Inspired by the 2012 film adaptation of Dr. Seuss’ The Lorax, this LEGO creation by Pieter Dennison is a whimsical homage. Right away we’re drawn to the top of the Once-ler House with expertly placed shingles; they’re made from complementary colors and placed in a way to give it a slightly off-kilter, dilapidated effect. The choice to use a more muted green for the base works and brown Technic axle connectors for the tree stumps works well for this build.
“Unless someone like you cares a whole awful lot, nothing is going to get better. It’s not.” – The Once-ler.
Paul Rizzi‘s latest LEGO creation is a lush build, focusing on a lone elf hunting a stag in the forest. The bulk of the works appears to be have put in the textured cliffs and the translucent waterfall; I especially appreciate the implied motion of the water as it rolls over the rocks on the bottom. The trees use different shades of green to add some dimensionality, and we have a mixture of brown and white bases to change things up.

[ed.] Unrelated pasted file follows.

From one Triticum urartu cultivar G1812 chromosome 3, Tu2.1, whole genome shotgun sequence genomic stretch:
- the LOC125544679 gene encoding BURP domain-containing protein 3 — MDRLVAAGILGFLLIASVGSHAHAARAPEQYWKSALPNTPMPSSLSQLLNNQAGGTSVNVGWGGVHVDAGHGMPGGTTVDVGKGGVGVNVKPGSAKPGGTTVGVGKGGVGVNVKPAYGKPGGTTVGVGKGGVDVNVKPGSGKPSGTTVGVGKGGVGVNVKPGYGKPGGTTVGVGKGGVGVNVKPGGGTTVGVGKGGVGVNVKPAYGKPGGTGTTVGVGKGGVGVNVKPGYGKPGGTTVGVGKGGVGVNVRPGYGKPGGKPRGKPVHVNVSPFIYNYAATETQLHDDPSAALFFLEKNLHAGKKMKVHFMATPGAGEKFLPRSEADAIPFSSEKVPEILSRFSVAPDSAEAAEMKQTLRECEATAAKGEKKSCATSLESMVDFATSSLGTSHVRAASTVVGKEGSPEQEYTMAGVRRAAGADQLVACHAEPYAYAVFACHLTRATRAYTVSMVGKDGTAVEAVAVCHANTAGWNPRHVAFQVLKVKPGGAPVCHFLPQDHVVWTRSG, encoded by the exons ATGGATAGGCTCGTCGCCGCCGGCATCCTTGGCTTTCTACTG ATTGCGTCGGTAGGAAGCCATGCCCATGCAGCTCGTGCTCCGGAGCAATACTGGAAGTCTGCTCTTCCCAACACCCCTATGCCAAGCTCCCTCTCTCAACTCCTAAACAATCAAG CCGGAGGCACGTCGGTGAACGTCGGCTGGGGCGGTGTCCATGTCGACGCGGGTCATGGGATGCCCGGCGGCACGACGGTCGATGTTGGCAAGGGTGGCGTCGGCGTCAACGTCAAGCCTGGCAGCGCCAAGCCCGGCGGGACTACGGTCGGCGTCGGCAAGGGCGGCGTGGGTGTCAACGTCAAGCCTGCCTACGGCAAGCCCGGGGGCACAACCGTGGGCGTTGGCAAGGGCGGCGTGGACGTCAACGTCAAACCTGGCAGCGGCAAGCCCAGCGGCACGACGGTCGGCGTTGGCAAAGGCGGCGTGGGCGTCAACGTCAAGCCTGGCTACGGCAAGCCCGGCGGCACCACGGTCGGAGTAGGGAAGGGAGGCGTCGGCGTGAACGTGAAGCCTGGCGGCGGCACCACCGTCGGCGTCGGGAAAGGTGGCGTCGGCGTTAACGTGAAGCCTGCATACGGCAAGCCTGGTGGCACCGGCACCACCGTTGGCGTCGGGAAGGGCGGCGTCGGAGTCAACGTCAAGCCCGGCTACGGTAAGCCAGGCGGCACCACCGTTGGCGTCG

This LEGO creation from Brickleas is deceptively simple and colorful, to say the least. The bright colors play off each other beautifully without taking over the scene, and the variety of underwater vegetation is well done, especially with the implied, yet peaceful, movement. This build was a submission for an Iron Builder contest, where the builder had to use this odd shield holder part, and Brickleas did a great job incorporating it into a well-textured fish.